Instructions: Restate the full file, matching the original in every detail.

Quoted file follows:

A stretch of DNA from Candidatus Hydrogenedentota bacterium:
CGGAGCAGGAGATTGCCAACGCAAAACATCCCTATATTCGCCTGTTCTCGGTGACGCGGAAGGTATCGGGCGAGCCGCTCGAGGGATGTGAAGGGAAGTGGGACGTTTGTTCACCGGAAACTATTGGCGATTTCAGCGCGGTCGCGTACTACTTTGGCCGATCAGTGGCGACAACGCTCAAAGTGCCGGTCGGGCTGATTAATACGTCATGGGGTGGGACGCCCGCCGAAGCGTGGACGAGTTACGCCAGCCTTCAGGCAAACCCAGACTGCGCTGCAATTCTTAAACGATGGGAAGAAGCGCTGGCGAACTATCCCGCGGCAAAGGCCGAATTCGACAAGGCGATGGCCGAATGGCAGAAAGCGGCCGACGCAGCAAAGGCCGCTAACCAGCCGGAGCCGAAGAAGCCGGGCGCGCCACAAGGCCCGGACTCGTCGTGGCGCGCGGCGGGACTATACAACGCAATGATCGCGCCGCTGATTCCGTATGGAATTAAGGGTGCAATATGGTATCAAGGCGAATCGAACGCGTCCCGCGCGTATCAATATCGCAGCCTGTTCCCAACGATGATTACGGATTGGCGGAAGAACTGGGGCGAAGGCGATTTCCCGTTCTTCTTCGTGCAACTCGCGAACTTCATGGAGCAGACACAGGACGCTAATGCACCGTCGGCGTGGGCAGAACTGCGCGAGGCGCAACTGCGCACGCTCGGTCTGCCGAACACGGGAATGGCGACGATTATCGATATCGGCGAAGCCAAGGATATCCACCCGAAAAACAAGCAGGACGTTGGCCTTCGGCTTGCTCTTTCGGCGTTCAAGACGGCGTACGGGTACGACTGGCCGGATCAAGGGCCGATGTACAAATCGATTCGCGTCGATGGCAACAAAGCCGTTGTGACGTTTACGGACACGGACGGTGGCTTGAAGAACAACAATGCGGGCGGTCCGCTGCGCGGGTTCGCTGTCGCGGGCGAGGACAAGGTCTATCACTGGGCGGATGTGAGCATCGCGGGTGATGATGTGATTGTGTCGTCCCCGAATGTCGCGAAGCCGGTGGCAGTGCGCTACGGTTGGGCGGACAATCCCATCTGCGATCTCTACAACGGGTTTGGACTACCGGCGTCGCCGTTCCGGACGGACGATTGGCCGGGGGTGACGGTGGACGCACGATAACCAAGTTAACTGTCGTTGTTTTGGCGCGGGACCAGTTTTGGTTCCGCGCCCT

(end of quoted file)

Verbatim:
A stretch of DNA from Candidatus Hydrogenedentota bacterium:
CGGAGCAGGAGATTGCCAACGCAAAACATCCCTATATTCGCCTGTTCTCGGTGACGCGGAAGGTATCGGGCGAGCCGCTCGAGGGATGTGAAGGGAAGTGGGACGTTTGTTCACCGGAAACTATTGGCGATTTCAGCGCGGTCGCGTACTACTTTGGCCGATCAGTGGCGACAACGCTCAAAGTGCCGGTCGGGCTGATTAATACGTCATGGGGTGGGACGCCCGCCGAAGCGTGGACGAGTTACGCCAGCCTTCAGGCAAACCCAGACTGCGCTGCAATTCTTAAACGATGGGAAGAAGCGCTGGCGAACTATCCCGCGGCAAAGGCCGAATTCGACAAGGCGATGGCCGAATGGCAGAAAGCGGCCGACGCAGCAAAGGCCGCTAACCAGCCGGAGCCGAAGAAGCCGGGCGCGCCACAAGGCCCGGACTCGTCGTGGCGCGCGGCGGGACTATACAACGCAATGATCGCGCCGCTGATTCCGTATGGAATTAAGGGTGCAATATGGTATCAAGGCGAATCGAACGCGTCCCGCGCGTATCAATATCGCAGCCTGTTCCCAACGATGATTACGGATTGGCGGAAGAACTGGGGCGAAGGCGATTTCCCGTTCTTCTTCGTGCAACTCGCGAACTTCATGGAGCAGACACAGGACGCTAATGCACCGTCGGCGTGGGCAGAACTGCGCGAGGCGCAACTGCGCACGCTCGGTCTGCCGAACACGGGAATGGCGACGATTATCGATATCGGCGAAGCCAAGGATATCCACCCGAAAAACAAGCAGGACGTTGGCCTTCGGCTTGCTCTTTCGGCGTTCAAGACGGCGTACGGGTACGACTGGCCGGATCAAGGGCCGATGTACAAATCGATTCGCGTCGATGGCAACAAAGCCGTTGTGACGTTTACGGACACGGACGGTGGCTTGAAGAACAACAATGCGGGCGGTCCGCTGCGCGGGTTCGCTGTCGCGGGCGAGGACAAGGTCTATCACTGGGCGGATGTGAGCATCGCGGGTGATGATGTGATTGTGTCGTCCCCGAATGTCGCGAAGCCGGTGGCAGTGCGCTACGGTTGGGCGGACAATCCCATCTGCGATCTCTACAACGGGTTTGGACTACCGGCGTCGCCGTTCCGGACGGACGATTGGCCGGGGGTGACGGTGGACGCACGATAACCAAGTTAACTGTCGTTGTTTTGGCGCGGGACCAGTTTTGGTTCCGCGCCCT